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"Dead to the world, alive I awoke."

The rain is here. A little rain. And the temperature has crept just about above freezing, so I have hope the snow and ice will begin melting today. I have learned that snow is beautiful, as it falls, but hideous thereafter. I suspect the hideousness arises largely from the actions of man. The streets of Providence are awash in a foul slurry of salty, shit-coloured ice and sand, and snow lies pushed waist high at the curbs, like boulders of some unclean substance. There are icicles of prodigious length hanging from the sagging gutters and eaves of most of the houses, knife-sharp torrents frozen in mid-spill. Everything drips.

Less than seven hours sleep last night, but, the way things have been going, that feels like a windfall. I did not even try to write yesterday, I was so asleep. The day before, on Monday, I wrote 1,027 words on "There Are Kisses For Us All." It's an interesting beginning, though not quite what I had in mind. I may set it aside, as I'm not sure I have time to get it written for Sirenia Digest #37. I'll make that decision today. Last night, as I tried to find sleep, Spooky and I talked about having a farm. I would give up writing, I said, except for those things I wanted passionately to write, and we would have goats and chickens and an old horse and sheep and bees and rabbits. Orchards of apples and blueberry bushes behind fieldstone walls. We would have an enormous garden. It would be hard, hard work, but we would be as self sufficient as anyone can hope to be in this odd millennium. We'd only need to buy grain and sugar and coffee and such. We'd have a windmill for electricity, and a well. It was a pretty dream, no matter how impossible, to have before sleep and the inevitable nightmares, a dream of dirty hands and sweat and not sitting in this chair every goddamn day, worrying about sales figures.

This morning, I sit and type and stare at the melting snow.

"The Colliers' Venus (1893)" has sold to Ellen Datlow for her anthology of urban dark fantasy, Naked City, which I believe will be released in 2009.

Yesterday, Spooky took me to see Sam Fell and Robert Stevenhagen's adaptation of Kate DiCamillo's The Tale of Despereaux. It was exquisite. I believe it has unseated Ratatouille as my all-time favourite animated film. Every frame is a wonder to see. The voice acting is so much better than average, and the story (I'd not read the novel) is smarter, more adult, and darker than anything I'd expected. Dustin Hoffman is wonderful, as is Sigourney Weaver's narration. It's damn near a perfect film. And relevant for more reasons than I can recount in this addled, sleep-deprived state. "Imagine that your name becomes a bad word." I think that's the correct quotation from the narration. Certainly, The Tale of Despereaux goes on my list of best films of 2008, and I believe it has raised the bar for animated films. I could have watched it again immediately. Please see it. Something good about December.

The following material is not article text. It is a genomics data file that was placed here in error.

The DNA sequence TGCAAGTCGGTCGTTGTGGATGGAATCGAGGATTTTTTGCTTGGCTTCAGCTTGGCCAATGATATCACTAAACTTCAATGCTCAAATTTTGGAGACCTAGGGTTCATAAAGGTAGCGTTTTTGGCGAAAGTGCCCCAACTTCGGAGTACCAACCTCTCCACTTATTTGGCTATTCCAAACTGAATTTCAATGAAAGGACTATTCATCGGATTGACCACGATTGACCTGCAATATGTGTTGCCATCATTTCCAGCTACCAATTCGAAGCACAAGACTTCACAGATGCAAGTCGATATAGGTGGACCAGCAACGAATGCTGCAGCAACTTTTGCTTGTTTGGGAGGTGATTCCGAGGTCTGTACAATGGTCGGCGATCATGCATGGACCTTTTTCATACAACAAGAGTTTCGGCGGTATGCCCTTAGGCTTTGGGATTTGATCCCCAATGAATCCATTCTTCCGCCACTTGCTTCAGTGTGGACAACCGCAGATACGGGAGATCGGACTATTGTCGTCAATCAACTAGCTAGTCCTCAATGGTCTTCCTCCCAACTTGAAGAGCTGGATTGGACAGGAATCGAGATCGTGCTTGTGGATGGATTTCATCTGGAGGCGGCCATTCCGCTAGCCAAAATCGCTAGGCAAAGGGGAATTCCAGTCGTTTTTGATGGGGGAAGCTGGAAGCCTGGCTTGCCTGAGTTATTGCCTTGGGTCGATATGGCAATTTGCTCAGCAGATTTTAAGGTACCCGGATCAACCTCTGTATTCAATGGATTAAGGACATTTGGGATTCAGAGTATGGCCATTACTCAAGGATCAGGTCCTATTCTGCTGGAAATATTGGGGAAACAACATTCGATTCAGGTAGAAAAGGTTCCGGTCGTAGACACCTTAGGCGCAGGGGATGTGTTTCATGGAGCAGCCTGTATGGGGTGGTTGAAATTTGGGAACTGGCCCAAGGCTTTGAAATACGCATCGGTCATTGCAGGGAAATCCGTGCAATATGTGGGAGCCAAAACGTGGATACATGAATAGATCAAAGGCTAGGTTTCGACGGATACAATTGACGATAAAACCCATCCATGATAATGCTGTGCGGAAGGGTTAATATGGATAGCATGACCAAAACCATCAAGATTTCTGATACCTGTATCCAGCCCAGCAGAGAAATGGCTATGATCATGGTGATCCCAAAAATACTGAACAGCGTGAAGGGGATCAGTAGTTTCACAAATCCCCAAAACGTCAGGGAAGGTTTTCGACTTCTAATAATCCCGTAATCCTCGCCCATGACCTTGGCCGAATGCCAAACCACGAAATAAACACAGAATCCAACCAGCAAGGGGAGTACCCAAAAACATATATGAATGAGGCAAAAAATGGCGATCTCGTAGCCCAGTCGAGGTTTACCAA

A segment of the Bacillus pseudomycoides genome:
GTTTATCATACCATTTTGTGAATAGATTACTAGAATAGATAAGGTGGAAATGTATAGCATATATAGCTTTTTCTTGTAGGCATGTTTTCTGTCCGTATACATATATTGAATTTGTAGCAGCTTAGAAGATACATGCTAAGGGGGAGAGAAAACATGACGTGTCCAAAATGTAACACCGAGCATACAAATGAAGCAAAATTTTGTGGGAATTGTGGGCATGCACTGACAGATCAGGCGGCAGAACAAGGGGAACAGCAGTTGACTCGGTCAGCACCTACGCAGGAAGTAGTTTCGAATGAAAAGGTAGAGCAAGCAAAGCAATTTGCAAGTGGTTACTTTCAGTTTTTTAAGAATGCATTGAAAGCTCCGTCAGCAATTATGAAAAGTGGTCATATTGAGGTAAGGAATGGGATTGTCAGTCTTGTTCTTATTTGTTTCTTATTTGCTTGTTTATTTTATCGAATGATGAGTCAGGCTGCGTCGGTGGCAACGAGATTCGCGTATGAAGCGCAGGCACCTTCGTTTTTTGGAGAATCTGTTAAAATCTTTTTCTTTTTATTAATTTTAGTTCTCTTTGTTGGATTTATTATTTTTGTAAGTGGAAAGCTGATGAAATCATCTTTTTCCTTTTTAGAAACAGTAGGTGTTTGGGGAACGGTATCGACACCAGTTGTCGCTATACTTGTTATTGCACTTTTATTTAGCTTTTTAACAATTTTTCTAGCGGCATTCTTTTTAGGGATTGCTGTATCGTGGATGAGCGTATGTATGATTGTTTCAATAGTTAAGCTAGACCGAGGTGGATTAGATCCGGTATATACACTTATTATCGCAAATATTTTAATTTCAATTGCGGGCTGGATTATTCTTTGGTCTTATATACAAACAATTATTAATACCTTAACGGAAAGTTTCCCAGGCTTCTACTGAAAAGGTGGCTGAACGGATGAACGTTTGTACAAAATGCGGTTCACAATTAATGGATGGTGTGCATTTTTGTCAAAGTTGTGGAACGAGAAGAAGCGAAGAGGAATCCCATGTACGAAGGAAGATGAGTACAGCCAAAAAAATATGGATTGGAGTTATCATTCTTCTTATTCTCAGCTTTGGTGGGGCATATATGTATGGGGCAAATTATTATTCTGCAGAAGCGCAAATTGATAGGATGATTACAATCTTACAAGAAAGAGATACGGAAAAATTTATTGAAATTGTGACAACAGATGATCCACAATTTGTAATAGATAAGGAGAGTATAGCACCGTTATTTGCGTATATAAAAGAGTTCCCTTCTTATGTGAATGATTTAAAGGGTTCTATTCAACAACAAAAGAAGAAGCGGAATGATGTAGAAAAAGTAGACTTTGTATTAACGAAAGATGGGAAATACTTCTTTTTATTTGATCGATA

It's one thing to sign onto a "roleplay" server on WoW and discover that no one even tries to rp. It's another thing, altogether, to learn how ignorant they are regarding roleplay. Night before last, I was awake, I don't know, somewhere around five ayem. And something came up in guild chat, and I asked if a comment in question had been said "ic or ooc," and no one had any idea what I was talking about. Even after I explained, no one seemed to grasp the concept of being "in character." One person guessed that I'd meant "in combat" or "out of combat," and I think that guess gets straight to the very root of the problem with WoW. Who needs suspension of disbelief, or story, or characters, when you can use broken English to babble in chat while racking up xp and raising your stats and finding better gear and obsessively piling up those "accomplishments" during which one accomplishes nothing whatsoever? It's sad, thinking what it could be, and seeing what it is, instead. This is the way of man.

I just stopped to watch a woodpecker on the tree Outside my office window. A Downy Woodpecker (Picoides pubescens), I think. Fortunately, there was no train of thought to lose.

I should go now. Before I begin to speak my mind on the Pope and Rick Warren and all those things that will only make me angrier. I'll take the arrival of the woodpecker as my cue. I will remind you of the current eBay auctions, because the rent must be paid, snow or no snow.

Comments

tinkbell
Dec. 24th, 2008 06:01 pm (UTC)
I passed through Berlin last summer and stayed at a former squat, Kasselberg, also a former Stasi base, because one of my friends had met some people there in Estonia, as part of a performance group. An organic food company used the land at one point and put in wind turbines - which the people there maintain and are energy independent - and had converted at least one former bunker to a greenhouse. It's a commune now, because the people there borrowed money to buy the land - i think it was 100,000 Euros - all without banks, and paid it back in five years. There were 30-40 residents, with some children who were great in the way that commune-children I've met are, offering us honey for tea and politely amused by our foreignness. It still operated like a squat in that any traveler was welcome, with one open barn - we stayed in guest rooms inside - and there could be trouble on occasion but they accepted that and dealt with it. There was a sauna next to the shower room that they'd made. Many people had their own truck-cabins (caravans, i guess). We came and played a show just for the people there; some Irish DJs were passing through as well, and set up their sound system for us. Despite how many visitors they must have, they made us food and treated us like gold, and gave us some of the bread they get from Berlin for free.

The windmill reminded me of this. I'm always surprised by what's possible.